Tuesday, November 20, 2012

Babysitters & Diabetes-- Tips for Parents!

As parents of  a child(ren) with diabetes, we know how managing the disease, while keeping our kids as care-free and free spirited can be. We know that sometimes there are just those weird numbers that creep up, for no apparent reason, and how to correct any given situation.

Babysitters, however, do not. We can sometimes forget that, just because we live, eat, and breathe diabetes every day... most other people, especially those with no other hands-on experience managing the disease, don't know the in's and out's of this disease.

A friend of mine had contacted me a couple of months ago, asking for help with this. She had basic knowledge of what Type 1 Diabetes was, because of the uncountable number of hours she and I had talked about Lenny's blood sugars, both day and night. She had taken on the responsibility of babysitting a type 1 diabetic child that lived close to her, full-willed and ready to learn whatever she needed to learn, to care for this child to the best of her abilities. She had no prior experience with this, outside of discussions her and I have had in the past. She was a little bit worried.

She had messaged me one day and gave me an idea for a new post. She said, "What would you tell a newly diagnosed family that needs to go back to work and find a babysitter for their Type 1 Diabetic child??"

I've thought long and hard on this one. It was a little difficult for me to answer, truthfully, because, well, I had never been in this situation. I have been a stay-at-home mom long before my son was diagnosed, and planned to continue to be a stay-at-home mom for a long time (unless my family needed me to go back to work).

Here are the tips I would suggest to any parent of a Type 1 Diabetic child, looking to go back to work, and needing a babysitter.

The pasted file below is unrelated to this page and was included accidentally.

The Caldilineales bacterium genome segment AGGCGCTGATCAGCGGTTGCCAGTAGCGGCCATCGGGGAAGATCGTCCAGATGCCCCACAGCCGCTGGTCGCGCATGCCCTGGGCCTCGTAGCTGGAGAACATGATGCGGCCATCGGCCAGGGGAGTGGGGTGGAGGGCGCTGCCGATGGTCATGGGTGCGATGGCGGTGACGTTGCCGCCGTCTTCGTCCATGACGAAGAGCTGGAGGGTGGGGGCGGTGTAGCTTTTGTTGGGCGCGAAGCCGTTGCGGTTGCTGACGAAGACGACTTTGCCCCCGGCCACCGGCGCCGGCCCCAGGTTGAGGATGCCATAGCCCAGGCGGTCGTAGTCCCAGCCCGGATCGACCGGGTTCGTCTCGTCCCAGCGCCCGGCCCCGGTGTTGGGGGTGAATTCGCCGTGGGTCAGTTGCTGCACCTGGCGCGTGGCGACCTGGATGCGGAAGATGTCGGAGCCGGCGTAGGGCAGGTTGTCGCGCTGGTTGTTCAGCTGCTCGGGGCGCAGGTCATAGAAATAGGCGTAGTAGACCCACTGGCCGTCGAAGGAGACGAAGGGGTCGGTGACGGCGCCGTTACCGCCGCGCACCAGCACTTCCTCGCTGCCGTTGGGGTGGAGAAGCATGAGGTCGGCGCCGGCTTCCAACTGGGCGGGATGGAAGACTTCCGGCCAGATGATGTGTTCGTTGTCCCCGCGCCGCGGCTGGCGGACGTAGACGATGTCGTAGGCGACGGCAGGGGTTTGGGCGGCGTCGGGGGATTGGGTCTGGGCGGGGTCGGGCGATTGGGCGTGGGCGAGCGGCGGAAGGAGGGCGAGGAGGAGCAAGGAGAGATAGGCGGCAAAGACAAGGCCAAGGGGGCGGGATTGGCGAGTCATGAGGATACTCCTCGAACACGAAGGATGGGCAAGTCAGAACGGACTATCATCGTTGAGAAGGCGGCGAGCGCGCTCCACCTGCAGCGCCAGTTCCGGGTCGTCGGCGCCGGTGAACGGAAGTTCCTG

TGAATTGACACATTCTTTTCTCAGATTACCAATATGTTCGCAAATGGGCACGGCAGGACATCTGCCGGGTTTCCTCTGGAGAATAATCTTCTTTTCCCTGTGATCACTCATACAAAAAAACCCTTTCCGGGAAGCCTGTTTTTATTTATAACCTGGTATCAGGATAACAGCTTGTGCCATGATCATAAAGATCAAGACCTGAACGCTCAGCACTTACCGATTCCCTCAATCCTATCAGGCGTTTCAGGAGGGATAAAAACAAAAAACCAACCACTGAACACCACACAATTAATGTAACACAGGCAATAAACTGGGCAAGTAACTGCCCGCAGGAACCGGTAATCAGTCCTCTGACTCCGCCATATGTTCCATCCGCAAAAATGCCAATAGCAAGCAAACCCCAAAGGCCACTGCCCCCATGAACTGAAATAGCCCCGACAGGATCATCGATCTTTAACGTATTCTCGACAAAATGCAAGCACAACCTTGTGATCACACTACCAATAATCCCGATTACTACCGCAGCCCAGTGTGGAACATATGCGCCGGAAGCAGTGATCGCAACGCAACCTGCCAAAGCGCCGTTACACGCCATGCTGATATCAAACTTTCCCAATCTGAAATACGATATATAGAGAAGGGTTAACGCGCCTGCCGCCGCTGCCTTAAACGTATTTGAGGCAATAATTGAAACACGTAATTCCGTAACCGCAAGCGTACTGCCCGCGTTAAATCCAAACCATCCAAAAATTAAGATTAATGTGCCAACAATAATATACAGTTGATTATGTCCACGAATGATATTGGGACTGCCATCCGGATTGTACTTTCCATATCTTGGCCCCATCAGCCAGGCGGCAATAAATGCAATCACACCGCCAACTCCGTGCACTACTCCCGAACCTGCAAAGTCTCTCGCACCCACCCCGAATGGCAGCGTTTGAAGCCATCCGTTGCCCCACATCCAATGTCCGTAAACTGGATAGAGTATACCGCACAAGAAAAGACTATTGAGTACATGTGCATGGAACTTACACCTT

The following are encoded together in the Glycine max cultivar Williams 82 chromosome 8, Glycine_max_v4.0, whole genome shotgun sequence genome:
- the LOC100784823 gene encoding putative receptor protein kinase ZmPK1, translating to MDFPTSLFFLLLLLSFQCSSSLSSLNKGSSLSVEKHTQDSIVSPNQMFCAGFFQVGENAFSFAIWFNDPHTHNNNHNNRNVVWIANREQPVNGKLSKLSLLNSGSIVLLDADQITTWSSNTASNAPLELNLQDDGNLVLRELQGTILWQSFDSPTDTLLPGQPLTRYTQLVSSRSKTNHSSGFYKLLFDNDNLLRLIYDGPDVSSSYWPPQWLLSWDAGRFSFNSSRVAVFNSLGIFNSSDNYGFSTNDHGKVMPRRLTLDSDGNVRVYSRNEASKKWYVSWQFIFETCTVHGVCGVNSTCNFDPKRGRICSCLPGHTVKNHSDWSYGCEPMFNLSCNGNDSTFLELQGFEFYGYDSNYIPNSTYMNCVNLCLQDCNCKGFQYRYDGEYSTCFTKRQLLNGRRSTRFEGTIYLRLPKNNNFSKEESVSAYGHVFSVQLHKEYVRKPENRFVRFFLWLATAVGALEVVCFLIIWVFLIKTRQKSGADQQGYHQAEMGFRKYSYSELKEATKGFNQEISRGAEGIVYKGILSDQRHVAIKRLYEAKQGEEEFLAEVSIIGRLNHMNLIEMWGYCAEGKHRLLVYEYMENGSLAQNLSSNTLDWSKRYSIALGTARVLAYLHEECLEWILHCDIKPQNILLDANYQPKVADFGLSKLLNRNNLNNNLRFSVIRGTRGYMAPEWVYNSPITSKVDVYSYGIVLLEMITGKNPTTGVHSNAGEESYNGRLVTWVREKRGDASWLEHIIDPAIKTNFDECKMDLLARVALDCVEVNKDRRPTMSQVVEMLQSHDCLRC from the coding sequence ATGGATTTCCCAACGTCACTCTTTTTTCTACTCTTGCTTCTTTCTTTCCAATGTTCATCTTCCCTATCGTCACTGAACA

Educate. Educate. Educate.

  • Basic Education: We educate the school nurses, don't we? Why would we not educate someone else? Even if that person claims to have experience managing other people's diabetes.... they don't have education managing your child's diabetes. I've said it on here before, and I'll say it again... just as every child is different, every diabetic is different. What works for one, may not work for another! Go through the basic diabetes education that we all learned while in the hospital with our precious little ones. Explain how carbohydrates, proteins, and fats affect blood sugar readings. Explain what high or low activity levels can play on a person's blood sugar. Tell them what ketones are; how they develop. You could even print out some basic information for them! Good reading material from a legitimate website can help drive home everything you try to teach them, and may even cause them to ask you more questions! You were educated on all of this before you left the hospital with your child at diagnosis so that the doctors knew that you knew how to safely manage this disease.... why should you send your child to be cared for by someone else (even family) without this basic knowledge as well?
  • More Detailed Education: Once they have learned the basics about diabetes, how it is believed to develop, what ketones are and why they are so serious, what affects food, drink, and activity can have on blood sugars, now it is time to get down to the nitty gritty! Tell them about your child's specific needs. How does your child's blood sugars behave? What does your child participating in outdoor sports/activities do to their blood sugars, verses indoor activities? Does your child have hypoglycemia unawareness? Do they take insulin injections? Pump therapy? Does white bread affect their blood sugars differently than whole wheat bread? Are they on a specific dietary regime (gluten free?), or can they eat anything anyone else does, just need to cover the carbohydrates? If they are on insulin injections, what is their carbohydrate ratio? Correction factor? How much extra insulin do you give your child if they have a high blood sugar with ketones? The list goes on. The point is, give them as much information that you can for caring for your child in your absence as possible. Knowledge is power, but in this case, can be a life-saver!